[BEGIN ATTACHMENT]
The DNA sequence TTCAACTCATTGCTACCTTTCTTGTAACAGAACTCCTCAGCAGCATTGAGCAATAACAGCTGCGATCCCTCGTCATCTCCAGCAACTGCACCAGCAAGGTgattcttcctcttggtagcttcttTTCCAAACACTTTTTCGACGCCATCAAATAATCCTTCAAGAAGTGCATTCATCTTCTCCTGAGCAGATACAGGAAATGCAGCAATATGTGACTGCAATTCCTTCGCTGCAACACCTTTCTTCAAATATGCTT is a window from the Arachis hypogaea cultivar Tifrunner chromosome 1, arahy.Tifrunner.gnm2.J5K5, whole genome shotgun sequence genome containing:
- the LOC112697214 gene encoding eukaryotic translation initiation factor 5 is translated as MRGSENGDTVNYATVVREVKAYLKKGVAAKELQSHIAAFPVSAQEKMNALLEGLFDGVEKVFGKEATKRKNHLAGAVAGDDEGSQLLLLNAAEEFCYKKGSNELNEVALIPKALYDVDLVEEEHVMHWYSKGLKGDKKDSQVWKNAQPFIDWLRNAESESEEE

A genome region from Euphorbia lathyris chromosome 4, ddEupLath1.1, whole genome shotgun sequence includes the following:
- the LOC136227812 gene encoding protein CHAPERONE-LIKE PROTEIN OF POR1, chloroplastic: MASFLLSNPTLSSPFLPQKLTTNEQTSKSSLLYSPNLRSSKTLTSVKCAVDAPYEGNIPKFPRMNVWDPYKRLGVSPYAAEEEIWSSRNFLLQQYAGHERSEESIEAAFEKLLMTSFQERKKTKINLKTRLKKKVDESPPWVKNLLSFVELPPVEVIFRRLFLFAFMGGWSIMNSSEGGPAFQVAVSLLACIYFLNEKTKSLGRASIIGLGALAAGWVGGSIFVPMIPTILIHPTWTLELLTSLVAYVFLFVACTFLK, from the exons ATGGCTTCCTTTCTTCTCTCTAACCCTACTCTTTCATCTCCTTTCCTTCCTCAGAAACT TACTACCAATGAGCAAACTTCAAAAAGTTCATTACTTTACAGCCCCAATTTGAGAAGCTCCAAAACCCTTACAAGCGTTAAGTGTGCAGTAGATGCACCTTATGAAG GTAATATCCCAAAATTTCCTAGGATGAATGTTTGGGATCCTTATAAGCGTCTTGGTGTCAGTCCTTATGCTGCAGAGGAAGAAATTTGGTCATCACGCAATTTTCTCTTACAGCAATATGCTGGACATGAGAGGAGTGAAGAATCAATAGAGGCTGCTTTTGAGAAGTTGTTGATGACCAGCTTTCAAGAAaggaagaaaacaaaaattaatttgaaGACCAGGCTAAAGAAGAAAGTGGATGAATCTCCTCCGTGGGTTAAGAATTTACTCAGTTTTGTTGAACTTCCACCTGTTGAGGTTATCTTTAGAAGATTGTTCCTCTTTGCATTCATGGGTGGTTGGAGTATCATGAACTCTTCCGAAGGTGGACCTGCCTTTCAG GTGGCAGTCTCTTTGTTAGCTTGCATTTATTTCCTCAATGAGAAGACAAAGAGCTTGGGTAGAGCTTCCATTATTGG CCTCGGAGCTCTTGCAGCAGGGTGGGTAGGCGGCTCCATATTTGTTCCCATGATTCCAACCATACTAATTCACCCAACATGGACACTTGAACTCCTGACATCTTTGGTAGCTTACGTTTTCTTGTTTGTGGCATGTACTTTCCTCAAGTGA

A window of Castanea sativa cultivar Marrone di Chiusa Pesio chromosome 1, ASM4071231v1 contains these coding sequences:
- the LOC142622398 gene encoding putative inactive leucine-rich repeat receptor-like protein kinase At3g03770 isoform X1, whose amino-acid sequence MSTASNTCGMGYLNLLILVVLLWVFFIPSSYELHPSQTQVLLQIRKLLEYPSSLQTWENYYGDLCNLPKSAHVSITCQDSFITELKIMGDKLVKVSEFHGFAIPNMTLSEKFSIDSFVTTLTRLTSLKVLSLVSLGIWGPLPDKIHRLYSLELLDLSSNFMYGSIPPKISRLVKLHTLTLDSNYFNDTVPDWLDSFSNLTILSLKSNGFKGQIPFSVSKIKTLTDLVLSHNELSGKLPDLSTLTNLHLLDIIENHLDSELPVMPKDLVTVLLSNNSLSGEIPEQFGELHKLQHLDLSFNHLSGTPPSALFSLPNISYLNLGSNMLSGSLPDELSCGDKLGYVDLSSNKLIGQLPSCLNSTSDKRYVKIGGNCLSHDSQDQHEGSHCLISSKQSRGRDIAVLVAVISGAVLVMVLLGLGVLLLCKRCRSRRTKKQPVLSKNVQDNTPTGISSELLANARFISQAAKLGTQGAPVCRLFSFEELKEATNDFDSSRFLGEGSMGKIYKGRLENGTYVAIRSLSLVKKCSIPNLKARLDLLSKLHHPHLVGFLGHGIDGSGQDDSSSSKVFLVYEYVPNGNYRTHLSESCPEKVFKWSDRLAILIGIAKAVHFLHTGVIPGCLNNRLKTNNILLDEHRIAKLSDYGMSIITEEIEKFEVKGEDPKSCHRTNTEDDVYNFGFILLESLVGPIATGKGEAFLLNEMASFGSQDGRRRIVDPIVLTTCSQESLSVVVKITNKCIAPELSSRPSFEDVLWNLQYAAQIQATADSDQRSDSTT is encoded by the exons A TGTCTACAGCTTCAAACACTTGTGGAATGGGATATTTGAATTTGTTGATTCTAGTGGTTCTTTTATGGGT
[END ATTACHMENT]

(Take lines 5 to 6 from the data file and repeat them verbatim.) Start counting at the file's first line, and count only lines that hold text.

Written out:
A window of Castanea sativa cultivar Marrone di Chiusa Pesio chromosome 1, ASM4071231v1 contains these coding sequences:
- the LOC142622398 gene encoding putative inactive leucine-rich repeat receptor-like protein kinase At3g03770 isoform X1, whose amino-acid sequence MSTASNTCGMGYLNLLILVVLLWVFFIPSSYELHPSQTQVLLQIRKLLEYPSSLQTWENYYGDLCNLPKSAHVSITCQDSFITELKIMGDKLVKVSEFHGFAIPNMTLSEKFSIDSFVTTLTRLTSLKVLSLVSLGIWGPLPDKIHRLYSLELLDLSSNFMYGSIPPKISRLVKLHTLTLDSNYFNDTVPDWLDSFSNLTILSLKSNGFKGQIPFSVSKIKTLTDLVLSHNELSGKLPDLSTLTNLHLLDIIENHLDSELPVMPKDLVTVLLSNNSLSGEIPEQFGELHKLQHLDLSFNHLSGTPPSALFSLPNISYLNLGSNMLSGSLPDELSCGDKLGYVDLSSNKLIGQLPSCLNSTSDKRYVKIGGNCLSHDSQDQHEGSHCLISSKQSRGRDIAVLVAVISGAVLVMVLLGLGVLLLCKRCRSRRTKKQPVLSKNVQDNTPTGISSELLANARFISQAAKLGTQGAPVCRLFSFEELKEATNDFDSSRFLGEGSMGKIYKGRLENGTYVAIRSLSLVKKCSIPNLKARLDLLSKLHHPHLVGFLGHGIDGSGQDDSSSSKVFLVYEYVPNGNYRTHLSESCPEKVFKWSDRLAILIGIAKAVHFLHTGVIPGCLNNRLKTNNILLDEHRIAKLSDYGMSIITEEIEKFEVKGEDPKSCHRTNTEDDVYNFGFILLESLVGPIATGKGEAFLLNEMASFGSQDGRRRIVDPIVLTTCSQESLSVVVKITNKCIAPELSSRPSFEDVLWNLQYAAQIQATADSDQRSDSTT is encoded by the exons A TGTCTACAGCTTCAAACACTTGTGGAATGGGATATTTGAATTTGTTGATTCTAGTGGTTCTTTTATGGGT